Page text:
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Miller’s style is characterized by both the structure of the play – the playwright’s manipulation of time and space, the setting and the language. The play is structured into a series of episodes alternating between present time and past time through Willy’s reveries and daydreams. The play becomes a process, documentation and charting of Willy’s mind. Miller achieves this through the use of the stream of consciousness technique. Willy’s tired and deteriorated mind relives many of the episodes of the past, episodes which have shaped his present. It is these episodes that readers are allowed to see vividly as Willy does in his waking moments. Miller classifies these episodes as ‘…only a mobile concurrence of past and present’. Not only do these episodes function as part of the plot, but they also symbolize the slow and progressive breakdown in the man. The past episodes are linked to the present episodes which precede them; the dialogue of the past is intricately interwoven in the present. What information they present provides insight into Willy’s current state.
The structure of the plot is unified by time, place and characters. The rhythm of present events/actions/episodes is constantly interrupted by a series of flashbacks that occur in Willy’s mind as dreams or illusions. There is, however, some chronological structure to the present, and the flashbacks, it should be noted, are used to further expound, reflect, comment on and explain some event/action in the present. Though sometimes difficult to follow, there is a noticeable distinction between past and present and therefore between dreams and reality. Willy, however, has difficulty making that distinction and it is seen where this failure throws him out of balance.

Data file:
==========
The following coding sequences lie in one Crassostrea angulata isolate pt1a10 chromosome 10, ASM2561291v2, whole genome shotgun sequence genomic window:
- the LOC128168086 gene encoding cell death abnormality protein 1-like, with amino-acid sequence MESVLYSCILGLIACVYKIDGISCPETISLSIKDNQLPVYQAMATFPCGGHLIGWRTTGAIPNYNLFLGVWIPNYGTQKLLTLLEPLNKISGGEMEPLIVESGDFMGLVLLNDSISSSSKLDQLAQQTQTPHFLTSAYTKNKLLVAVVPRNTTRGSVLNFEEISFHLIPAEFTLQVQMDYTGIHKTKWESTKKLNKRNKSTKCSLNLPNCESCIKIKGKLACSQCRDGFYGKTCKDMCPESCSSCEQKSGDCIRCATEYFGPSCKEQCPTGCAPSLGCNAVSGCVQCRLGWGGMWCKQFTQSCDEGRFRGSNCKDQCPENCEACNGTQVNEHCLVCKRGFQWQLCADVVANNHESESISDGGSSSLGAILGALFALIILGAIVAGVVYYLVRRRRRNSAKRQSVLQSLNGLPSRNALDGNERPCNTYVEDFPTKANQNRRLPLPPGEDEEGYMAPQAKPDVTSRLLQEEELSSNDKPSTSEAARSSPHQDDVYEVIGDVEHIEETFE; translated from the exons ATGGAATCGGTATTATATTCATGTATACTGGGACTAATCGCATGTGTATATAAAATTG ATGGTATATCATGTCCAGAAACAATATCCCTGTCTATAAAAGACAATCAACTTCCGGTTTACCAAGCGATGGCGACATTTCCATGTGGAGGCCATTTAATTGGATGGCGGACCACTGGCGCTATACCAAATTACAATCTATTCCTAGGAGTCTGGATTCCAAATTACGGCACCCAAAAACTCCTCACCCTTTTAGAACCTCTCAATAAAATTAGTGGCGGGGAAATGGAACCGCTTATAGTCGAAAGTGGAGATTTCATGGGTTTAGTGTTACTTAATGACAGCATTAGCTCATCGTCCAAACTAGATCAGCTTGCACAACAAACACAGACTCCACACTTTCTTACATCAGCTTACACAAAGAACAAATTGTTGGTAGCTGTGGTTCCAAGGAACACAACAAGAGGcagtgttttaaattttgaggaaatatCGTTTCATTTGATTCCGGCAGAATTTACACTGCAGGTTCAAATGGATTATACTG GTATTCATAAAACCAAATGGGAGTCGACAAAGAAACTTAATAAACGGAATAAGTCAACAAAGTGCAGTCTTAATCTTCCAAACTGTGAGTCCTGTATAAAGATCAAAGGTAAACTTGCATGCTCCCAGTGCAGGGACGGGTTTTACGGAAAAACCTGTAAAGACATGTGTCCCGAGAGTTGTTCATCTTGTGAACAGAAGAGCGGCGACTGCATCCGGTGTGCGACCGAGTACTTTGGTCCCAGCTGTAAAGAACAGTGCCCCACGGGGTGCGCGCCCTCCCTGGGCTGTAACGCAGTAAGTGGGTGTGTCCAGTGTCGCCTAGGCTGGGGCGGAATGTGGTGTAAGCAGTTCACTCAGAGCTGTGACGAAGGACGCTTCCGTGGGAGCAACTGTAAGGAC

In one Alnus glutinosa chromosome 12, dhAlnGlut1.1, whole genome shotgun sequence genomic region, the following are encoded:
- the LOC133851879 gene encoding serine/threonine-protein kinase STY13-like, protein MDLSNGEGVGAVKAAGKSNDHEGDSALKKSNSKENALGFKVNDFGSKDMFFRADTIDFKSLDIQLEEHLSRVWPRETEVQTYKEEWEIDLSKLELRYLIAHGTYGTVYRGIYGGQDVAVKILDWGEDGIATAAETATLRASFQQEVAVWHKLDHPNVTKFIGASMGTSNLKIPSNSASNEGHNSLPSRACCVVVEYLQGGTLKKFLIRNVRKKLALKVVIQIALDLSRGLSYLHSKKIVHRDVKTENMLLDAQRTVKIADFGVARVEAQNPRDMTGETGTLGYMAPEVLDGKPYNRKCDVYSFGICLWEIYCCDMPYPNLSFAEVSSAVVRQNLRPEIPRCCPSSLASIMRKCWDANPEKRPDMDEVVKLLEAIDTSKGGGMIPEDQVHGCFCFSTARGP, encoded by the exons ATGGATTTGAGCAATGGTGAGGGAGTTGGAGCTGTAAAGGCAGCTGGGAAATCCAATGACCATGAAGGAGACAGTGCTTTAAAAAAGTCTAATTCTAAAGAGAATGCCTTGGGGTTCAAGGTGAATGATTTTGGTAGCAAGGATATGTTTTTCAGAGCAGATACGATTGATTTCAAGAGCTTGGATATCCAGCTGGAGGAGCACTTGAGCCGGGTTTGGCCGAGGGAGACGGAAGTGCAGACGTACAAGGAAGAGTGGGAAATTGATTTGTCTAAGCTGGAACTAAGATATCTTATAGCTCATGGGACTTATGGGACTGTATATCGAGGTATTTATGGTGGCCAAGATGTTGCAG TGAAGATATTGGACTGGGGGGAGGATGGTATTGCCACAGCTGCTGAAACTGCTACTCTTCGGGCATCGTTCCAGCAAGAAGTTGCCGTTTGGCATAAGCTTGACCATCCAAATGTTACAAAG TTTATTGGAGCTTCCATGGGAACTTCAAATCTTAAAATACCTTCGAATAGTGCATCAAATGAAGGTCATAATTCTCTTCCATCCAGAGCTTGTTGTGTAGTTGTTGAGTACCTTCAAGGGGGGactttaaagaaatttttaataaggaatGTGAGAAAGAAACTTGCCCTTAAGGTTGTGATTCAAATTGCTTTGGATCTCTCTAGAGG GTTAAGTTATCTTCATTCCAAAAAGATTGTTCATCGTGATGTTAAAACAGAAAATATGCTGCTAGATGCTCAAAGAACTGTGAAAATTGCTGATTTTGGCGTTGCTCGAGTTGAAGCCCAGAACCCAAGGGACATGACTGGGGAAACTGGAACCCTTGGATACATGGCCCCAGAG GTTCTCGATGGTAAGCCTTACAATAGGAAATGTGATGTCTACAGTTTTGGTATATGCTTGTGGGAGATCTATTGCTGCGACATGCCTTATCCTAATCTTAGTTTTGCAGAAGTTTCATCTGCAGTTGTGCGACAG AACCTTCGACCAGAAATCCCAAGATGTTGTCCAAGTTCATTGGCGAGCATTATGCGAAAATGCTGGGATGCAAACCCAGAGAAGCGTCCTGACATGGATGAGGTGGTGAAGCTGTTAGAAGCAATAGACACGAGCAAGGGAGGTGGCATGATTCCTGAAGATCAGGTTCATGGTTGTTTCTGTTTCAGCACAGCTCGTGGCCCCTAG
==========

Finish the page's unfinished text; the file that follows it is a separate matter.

Miller combined realistic characters and social commentary while also writing modern tragedy. Miller pursued the Ibsenian tradition of social drama and enriched it with some touches of expressionism and symbolism by conveying parts of the story through the main character’s memories. Death of a Salesman, though realistic, is mostly conveyed expressionistically through Willy Loman’s mind and memory. As Willy becomes more and more absorbed by incidents from his past, the action progressively takes place in his mind. The play becomes a collage of memories with rapid, surreal shifts in setting and time. Its expressionistic setting is ideally suited to the dialogue, which though recognizably colloquial, is eloquent and lyrical.